BACKGROUND: A significant amount of evidence suggests that Opioid-Free Anaesthesia (OFA) may provide better outcomes for patients undergoing surgery, sparing patients who are particularly vulnerable to adverse side effects of opioids. However, to what extent personalizing OFA is feasible and beneficial has not been adequately described.
METHODS: We conducted a narrative literature review aiming to provide a comprehensive understanding of nociception and pain and its context within the field of OFA. Physiological (including monitoring), pharmacological, procedural (type of surgery), genetical and phenotypical (including patients' conditions) were considered.
RESULTS: We did not find any monitoring robustly associated with improved outcomes. However, we found evidence supporting particular OFA indications, such as bariatric and cancer surgery. We found that vulnerable patients may benefit more from OFA, with an interesting field of research in patients suffering from vascular disease. We found a variety of techniques and medications making it impossible to consider OFA as a single technique. Our findings suggest that a vast field of research remains unexplored. In particular, a deeper understanding of nociception with an interest in its genetic and acquired contributors would be an excellent starting point paving the way for personalised OFA.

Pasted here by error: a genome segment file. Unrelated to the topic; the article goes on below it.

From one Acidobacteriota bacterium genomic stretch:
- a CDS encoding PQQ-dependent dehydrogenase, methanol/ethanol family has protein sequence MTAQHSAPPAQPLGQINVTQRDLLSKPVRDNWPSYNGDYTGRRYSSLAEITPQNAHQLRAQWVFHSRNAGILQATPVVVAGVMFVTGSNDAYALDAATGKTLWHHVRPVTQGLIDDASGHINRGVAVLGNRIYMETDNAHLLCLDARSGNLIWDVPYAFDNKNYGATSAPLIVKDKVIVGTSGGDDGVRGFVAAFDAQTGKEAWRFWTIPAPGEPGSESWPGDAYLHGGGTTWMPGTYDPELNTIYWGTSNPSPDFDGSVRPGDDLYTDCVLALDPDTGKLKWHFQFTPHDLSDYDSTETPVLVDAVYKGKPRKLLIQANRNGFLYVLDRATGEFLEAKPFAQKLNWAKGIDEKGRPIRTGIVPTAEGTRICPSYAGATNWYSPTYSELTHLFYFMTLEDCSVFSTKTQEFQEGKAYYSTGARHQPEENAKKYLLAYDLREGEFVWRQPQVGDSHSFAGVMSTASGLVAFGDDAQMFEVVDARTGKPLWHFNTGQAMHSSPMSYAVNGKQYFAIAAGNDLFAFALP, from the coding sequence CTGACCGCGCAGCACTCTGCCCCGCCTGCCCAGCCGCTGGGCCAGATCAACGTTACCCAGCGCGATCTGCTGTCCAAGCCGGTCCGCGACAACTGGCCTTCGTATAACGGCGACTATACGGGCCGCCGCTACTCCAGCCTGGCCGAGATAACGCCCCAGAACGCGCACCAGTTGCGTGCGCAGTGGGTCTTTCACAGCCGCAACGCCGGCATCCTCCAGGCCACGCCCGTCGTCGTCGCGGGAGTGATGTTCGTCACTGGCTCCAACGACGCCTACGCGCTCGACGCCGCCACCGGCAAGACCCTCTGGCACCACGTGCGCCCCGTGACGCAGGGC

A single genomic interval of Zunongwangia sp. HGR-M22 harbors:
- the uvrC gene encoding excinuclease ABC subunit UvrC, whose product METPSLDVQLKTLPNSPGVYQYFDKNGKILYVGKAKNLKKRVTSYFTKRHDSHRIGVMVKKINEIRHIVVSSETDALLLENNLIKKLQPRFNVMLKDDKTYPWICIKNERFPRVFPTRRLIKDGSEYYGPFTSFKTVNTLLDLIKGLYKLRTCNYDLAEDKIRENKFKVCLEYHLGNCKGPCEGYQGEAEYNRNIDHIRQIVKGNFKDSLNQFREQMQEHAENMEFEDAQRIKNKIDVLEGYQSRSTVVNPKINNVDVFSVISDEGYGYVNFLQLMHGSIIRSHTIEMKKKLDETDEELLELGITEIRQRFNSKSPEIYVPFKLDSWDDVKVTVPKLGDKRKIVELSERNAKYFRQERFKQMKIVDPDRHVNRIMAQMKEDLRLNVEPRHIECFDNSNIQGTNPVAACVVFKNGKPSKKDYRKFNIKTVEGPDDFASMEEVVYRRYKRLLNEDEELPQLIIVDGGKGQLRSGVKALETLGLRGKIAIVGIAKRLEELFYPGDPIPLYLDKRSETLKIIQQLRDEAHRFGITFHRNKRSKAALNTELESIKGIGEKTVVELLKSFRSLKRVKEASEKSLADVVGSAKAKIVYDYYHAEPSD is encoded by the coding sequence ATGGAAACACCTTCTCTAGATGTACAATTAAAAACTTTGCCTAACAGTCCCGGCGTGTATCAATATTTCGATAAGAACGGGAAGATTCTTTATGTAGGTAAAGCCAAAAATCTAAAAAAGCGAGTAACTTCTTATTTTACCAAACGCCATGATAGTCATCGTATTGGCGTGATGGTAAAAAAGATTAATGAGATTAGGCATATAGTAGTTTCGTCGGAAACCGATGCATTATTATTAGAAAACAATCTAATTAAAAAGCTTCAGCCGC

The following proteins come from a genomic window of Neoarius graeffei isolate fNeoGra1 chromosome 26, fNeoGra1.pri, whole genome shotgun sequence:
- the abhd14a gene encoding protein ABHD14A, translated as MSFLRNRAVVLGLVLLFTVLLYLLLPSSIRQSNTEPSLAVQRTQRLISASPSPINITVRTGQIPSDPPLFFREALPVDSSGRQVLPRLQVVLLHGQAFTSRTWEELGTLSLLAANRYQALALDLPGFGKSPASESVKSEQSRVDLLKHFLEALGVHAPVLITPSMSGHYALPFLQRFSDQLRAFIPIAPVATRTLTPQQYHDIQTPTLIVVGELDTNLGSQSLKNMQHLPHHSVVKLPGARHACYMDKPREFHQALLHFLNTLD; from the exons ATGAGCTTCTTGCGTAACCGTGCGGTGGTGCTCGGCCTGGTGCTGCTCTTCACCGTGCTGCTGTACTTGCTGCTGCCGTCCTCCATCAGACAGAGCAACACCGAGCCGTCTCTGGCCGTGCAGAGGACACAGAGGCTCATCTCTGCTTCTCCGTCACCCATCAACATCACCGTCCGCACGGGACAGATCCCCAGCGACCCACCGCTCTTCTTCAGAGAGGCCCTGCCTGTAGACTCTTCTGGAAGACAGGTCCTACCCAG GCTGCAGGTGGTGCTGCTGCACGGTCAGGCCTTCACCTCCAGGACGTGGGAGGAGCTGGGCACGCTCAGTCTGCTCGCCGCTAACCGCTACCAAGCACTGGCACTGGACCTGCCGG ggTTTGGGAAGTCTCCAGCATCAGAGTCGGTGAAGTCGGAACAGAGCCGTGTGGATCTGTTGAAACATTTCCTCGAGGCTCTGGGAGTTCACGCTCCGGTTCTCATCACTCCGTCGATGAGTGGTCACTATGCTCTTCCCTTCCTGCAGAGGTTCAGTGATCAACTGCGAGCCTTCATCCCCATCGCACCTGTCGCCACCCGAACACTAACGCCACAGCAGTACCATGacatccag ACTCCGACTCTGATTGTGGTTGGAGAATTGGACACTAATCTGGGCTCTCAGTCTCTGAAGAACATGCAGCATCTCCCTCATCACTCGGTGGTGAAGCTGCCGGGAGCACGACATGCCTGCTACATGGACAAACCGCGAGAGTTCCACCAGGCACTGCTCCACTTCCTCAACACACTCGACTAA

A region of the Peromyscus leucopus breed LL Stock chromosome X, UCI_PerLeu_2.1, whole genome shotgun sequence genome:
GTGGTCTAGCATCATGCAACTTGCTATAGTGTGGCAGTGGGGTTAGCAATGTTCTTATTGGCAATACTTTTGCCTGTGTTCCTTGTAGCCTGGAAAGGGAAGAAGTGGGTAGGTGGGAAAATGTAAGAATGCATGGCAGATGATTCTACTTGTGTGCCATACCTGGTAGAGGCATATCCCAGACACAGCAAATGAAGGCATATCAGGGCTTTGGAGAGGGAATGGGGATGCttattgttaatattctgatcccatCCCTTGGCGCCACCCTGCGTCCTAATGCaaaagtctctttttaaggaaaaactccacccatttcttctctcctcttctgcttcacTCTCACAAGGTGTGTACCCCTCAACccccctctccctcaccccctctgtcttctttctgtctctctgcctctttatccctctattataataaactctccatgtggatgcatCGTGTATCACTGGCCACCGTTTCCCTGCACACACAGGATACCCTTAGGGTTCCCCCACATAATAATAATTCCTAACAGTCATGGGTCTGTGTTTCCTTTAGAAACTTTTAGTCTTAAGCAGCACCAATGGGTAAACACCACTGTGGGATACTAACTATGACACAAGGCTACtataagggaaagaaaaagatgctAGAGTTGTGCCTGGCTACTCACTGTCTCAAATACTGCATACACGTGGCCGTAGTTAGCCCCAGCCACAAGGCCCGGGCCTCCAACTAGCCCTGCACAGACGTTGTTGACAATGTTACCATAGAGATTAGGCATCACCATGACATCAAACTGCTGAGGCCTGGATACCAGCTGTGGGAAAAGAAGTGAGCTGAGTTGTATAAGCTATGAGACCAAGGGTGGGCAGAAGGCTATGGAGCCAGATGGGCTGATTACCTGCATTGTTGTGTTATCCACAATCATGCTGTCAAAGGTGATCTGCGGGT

CONCLUSION: Recent developments in OFA may present a more holistic approach, challenging the use of opioids. Understanding better nociception, given the variety of OFA techniques, may help to maximize their potential in different contexts and potential indications.
|Journal||Journal of Personalized Medicine|
|Publication status||Published - 10 Mar 2023|
- Opioid-free anaesthesia
- personalised anaesthesia